Joseph Gordon-Levitt heads an all-star cast in Oliver Stone’s version of the life of controversial whistleblower Edward Snowden.
Oliver Stone has rarely been known for reticence and restraint, but the big problem with Snowden, his rendering of the story of whistleblower Edward Snowden, is that it’s earnest, decorous, and — dare we say — a tad dull. Of course Snowden’s story is by now pretty familiar from news reportage and from Laura Poitras’ Oscar-winning documentary, Citizenfour. Even an award-winning documentary is only seen by a relatively small number of people, so there’s an argument to be made for dramatizing the story with expensive production values and well known actors portraying the characters. Although Snowden has been vindicated in many quarters, he’s still controversial to some, and the technical universe he inhabited is slightly impenetrable to admirers and detractors alike. So it’s hard to imagine hordes of people rushing to see his story on screen again, especially when told in such a hushed and bloodless manner.
Snowden himself was something of a geek and technocrat, not the kind of flamboyant figure who populated many of Stone’s earlier movies. And Joseph Gordon-Levitt does a good job of disappearing into the guarded, self-contained character. But he’s not the kind of character who will draw intense audience empathy. And the pedestrian, sometimes disjointed script written by Stone and Kieran Fitzgerald doesn’t do the actor any favors.
The film begins in 2013, when Snowden set up a meeting with Poitras (played here by Melissa Leo) and journalists Glenn Greenwald (Zachary Quinto) and Ewan MacAskill (Tom Wilkinson) in a Hong Kong hotel room. There he presented them with information he had smuggled out of his NSA office in Hawaii that documented the government’s massive surveillance of American citizens as well as overseas contacts. The film keeps returning to those scenes in Hong Kong, but most of it consists of flashbacks that begin in 2004, when the 20-year-old Snowden tried to enlist in Special Forces but was sidelined by an injury. He came from a military family and was motivated by patriotic response to the terrorist attacks of 9/11. Although he never graduated from high school, his brilliant mind made him a natural to work as an analyst first for the CIA and then the NSA.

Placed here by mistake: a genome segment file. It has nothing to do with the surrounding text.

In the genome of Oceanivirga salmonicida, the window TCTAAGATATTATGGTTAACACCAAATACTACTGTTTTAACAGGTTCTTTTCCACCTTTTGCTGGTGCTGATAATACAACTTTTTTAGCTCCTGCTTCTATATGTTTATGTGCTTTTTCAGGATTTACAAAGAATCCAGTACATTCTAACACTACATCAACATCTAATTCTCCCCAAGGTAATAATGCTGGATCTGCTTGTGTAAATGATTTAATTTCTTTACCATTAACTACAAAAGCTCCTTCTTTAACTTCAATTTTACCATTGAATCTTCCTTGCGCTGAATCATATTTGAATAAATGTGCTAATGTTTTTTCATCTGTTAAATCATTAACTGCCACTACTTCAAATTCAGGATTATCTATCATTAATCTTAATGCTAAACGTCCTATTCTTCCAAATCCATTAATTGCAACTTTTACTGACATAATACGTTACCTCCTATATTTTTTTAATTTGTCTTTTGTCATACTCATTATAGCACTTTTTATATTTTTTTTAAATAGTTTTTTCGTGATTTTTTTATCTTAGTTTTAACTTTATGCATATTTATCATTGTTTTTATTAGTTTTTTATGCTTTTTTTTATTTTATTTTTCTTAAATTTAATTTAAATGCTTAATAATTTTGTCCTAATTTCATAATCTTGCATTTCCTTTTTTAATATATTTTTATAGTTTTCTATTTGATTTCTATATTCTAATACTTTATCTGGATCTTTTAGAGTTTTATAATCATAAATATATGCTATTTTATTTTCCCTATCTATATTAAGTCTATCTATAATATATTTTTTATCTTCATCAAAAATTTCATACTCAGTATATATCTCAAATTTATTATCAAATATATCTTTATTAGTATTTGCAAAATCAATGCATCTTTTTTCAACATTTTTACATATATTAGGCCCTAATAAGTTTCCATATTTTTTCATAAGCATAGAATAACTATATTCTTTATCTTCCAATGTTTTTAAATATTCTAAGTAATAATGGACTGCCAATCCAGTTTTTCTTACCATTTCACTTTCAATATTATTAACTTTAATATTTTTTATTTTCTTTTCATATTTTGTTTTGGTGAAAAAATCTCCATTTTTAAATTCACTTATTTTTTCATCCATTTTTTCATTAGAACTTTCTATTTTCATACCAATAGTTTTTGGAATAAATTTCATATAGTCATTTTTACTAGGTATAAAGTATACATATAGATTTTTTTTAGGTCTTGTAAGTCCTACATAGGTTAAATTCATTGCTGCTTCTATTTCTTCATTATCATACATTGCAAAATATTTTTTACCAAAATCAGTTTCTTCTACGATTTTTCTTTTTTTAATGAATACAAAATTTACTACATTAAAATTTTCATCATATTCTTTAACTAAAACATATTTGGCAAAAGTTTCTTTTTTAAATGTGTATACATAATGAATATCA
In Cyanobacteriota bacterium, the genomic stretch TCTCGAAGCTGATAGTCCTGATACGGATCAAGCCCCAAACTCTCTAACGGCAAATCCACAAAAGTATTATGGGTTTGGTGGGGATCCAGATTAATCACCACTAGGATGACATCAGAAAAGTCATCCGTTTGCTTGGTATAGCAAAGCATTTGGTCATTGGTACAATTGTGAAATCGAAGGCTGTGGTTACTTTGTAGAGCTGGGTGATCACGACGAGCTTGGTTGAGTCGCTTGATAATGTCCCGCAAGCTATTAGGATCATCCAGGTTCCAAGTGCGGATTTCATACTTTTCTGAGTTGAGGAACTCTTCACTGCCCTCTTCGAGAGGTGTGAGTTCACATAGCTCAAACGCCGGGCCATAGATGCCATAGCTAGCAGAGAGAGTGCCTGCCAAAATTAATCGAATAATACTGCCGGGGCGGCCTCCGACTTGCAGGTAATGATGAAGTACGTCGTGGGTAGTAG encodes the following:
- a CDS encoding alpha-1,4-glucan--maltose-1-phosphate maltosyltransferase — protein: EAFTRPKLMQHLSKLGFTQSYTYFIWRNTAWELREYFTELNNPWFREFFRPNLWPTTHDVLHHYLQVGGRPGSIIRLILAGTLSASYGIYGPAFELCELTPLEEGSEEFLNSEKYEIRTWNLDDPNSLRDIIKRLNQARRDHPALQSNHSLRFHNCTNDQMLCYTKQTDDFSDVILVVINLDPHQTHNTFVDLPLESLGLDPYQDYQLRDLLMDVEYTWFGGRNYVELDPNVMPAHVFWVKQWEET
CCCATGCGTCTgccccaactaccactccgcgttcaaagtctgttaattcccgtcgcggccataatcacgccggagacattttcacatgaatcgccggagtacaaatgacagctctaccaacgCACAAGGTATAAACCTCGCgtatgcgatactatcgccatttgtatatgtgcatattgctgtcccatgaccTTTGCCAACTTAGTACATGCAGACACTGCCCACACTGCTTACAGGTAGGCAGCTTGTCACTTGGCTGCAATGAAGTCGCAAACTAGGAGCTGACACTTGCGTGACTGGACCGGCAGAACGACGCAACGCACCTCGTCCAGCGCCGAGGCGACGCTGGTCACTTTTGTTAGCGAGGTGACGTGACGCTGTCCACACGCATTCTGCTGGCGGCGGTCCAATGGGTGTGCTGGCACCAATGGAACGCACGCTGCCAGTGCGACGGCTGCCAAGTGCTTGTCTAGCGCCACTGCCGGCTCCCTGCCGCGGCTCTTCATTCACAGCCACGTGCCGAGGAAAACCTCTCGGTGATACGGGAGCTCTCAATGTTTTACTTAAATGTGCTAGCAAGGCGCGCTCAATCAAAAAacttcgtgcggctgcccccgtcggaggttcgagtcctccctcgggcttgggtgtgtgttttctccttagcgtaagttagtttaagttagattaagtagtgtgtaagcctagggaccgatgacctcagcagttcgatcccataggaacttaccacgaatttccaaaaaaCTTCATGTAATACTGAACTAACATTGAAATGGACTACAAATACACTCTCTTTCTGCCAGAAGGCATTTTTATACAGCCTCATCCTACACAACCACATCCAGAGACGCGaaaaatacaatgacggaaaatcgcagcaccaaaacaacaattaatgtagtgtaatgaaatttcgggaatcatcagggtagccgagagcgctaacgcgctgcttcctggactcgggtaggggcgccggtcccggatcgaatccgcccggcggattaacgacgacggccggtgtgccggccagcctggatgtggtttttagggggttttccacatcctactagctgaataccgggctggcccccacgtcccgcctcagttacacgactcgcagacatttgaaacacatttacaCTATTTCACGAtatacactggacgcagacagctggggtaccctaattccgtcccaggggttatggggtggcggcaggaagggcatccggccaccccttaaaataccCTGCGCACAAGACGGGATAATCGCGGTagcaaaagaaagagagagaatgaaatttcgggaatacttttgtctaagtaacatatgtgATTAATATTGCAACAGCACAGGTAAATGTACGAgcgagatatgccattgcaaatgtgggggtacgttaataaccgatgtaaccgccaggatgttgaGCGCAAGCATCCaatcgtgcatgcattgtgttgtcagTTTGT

As the film tells the story, Snowden gradually becomes disillusioned with some of the slippery tactics of his CIA superiors, and he feels alarmed when he learns the extent of the surveillance engineered by the government. In one argument with his mentor (well played by Rhys Ifans), his boss tells him that the government programs have prevented major catastrophes, whereas Snowden argues that citizens should have knowledge of what is happening before surrendering their freedoms.
Snowden also begins a love affair with Lindsay Mills (Shailene Woodley), a photographer who is troubled by his secrecy. Stone has rarely been successful with female characters in his movies, and although Woodley is a talented actress, the role is little more than a variant on the stereotypical wife or girlfriend always telling her man to be careful and railing when he shuts her out. Lindsay never blossoms into a full-blooded, distinctive character.
There are a lot of good actors in this movie, but aside from Gordon-Levitt, almost none of them has a chance to etch an indelible character. Many of Stone’s earlier movies, as overheated as they sometimes were, did provide an opportunity for energetic hams like James Woods, Tommy Lee Jones, and Woody Harrelson to chew the scenery entertainingly. Leo, Wilkinson, and Nicolas Cage have so little to do here that we would never guess they had won awards in other films. In the large cast, Ben Schnetzer (who plays a scruffy colleague of Snowden’s and who also stars in this month’s frat movie, Goat) is almost the only supporting actor who has a chance to get a humorous rhythm going.
Stone’s direction is measured, methodical, and totally lacking in the fire and flamboyance that sometimes electrified and sometimes ruined his earlier films. The story moves along without any real sense of urgency or suspense. It may hurt that we know the ending of Snowden’s story, though of course his legacy is still being debated.
Oscar-winning cinematographer Anthony Dod Mantle (Slumdog Millionaire) brings some pictorial flair to all the various locations where the story is set. Those who don’t know much about Snowden’s story may still find this movie enlightening, but it never achieves the emotional force that Poitras achieved in her film with the real Snowden front and center. He appears at the very end of this film, and he only reminds us of what the rest of this well crafted but lackluster opus is missing.